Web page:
The New England Police Station had three female suspects arrested for breaking the COVID-19 curfew rules in May 2020. They explained that there was no water in their community water points and so they went in search of water and were arrested. They were cautioned by the police and then released.

Emergency situations may demand certain extraordinary measures to protect public health, including restrictions on fundamental political and civil rights. Even in such dire situations, however, restrictions on freedom of expression, freedom of movement, freedom from arbitrary detention, and others, must be narrowly construed so as not to unduly impede the fundamental human rights outlined by numerous declarations, charters and conventions.

On 16 March 2020, a group of UN human rights experts said that “emergency declarations based on the COVID-19 outbreak should not be used as a basis to target particular groups, minorities, or individuals. It should not function as a cover for repressive action under the guise of protecting health… and should not be used simply to quash dissent.”

Article 12 of the International Covenant on Civil and Political Rights, states:

1. Everyone lawfully within the territory of a State shall, within that territory, have the right to liberty of movement and freedom to choose his residence.

2. Everyone shall be free to leave any country, including his own.

3. The above-mentioned rights shall not be subject to any restrictions except those which are provided by law, are necessary to protect national security, public order, public health or morals or the rights and freedoms of others, and are consistent with the other rights recognized in the present Covenant.

4. No one shall be arbitrarily deprived of the right to enter his own country.

Section 18 (1) of the Sierra Leone Constitution states: No person shall be deprived of his freedom of movement, and for the purpose of this section the said freedom means the right to move freely throughout Sierra Leone, the right to reside in any part of Sierra Leone, the right to enter or leave Sierra Leone, and immunity from expulsion from Sierra Leone.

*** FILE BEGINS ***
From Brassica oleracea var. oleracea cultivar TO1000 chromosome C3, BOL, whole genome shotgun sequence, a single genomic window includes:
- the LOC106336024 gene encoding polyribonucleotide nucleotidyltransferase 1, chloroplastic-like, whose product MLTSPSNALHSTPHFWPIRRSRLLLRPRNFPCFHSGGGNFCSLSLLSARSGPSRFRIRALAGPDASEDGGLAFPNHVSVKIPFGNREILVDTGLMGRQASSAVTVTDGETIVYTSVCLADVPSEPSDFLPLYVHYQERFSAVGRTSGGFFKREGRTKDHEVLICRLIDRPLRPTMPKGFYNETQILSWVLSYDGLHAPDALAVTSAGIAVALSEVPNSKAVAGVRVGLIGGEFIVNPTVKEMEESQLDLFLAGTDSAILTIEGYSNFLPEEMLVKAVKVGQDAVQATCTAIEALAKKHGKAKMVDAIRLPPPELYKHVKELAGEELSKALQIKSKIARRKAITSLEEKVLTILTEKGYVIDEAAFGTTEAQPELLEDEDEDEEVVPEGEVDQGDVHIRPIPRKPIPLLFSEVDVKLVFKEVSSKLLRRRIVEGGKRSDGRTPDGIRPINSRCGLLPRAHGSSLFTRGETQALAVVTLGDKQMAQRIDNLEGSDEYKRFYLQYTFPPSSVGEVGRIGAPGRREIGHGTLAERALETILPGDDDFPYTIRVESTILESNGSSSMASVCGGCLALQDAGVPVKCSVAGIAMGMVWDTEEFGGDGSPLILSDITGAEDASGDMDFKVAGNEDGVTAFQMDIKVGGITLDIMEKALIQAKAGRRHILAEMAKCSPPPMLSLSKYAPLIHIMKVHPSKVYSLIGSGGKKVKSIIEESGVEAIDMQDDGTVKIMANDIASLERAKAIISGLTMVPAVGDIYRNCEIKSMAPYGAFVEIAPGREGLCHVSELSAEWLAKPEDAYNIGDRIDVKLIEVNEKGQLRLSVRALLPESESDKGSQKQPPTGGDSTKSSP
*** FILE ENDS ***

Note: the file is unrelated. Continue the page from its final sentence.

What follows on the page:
(2) Any restriction on a person’s freedom of movement which is involved in his lawful detention shall not be held to be inconsistent with or in contravention of this section.

(3) Nothing contained in or done under authority of any law shall be held to be inconsistent with or in contravention of this section to the extent that the law in question makes provision—

a. which is reasonably required in the interests of defence, public safety, public order, public morality, public health or the conservation of the natural resources, such as mineral, marine, forest and other resources of Sierra Leone, except in so far as that provision or, as the case may be, the thing done under the authority thereof is shown not to be reasonably justifiable in a democratic society; or

b. for the imposition of restrictions on the movement or residence within Sierra Leone of any person who is not a citizen thereof or the exclusion of expulsion from Sierra Leone of any such persons.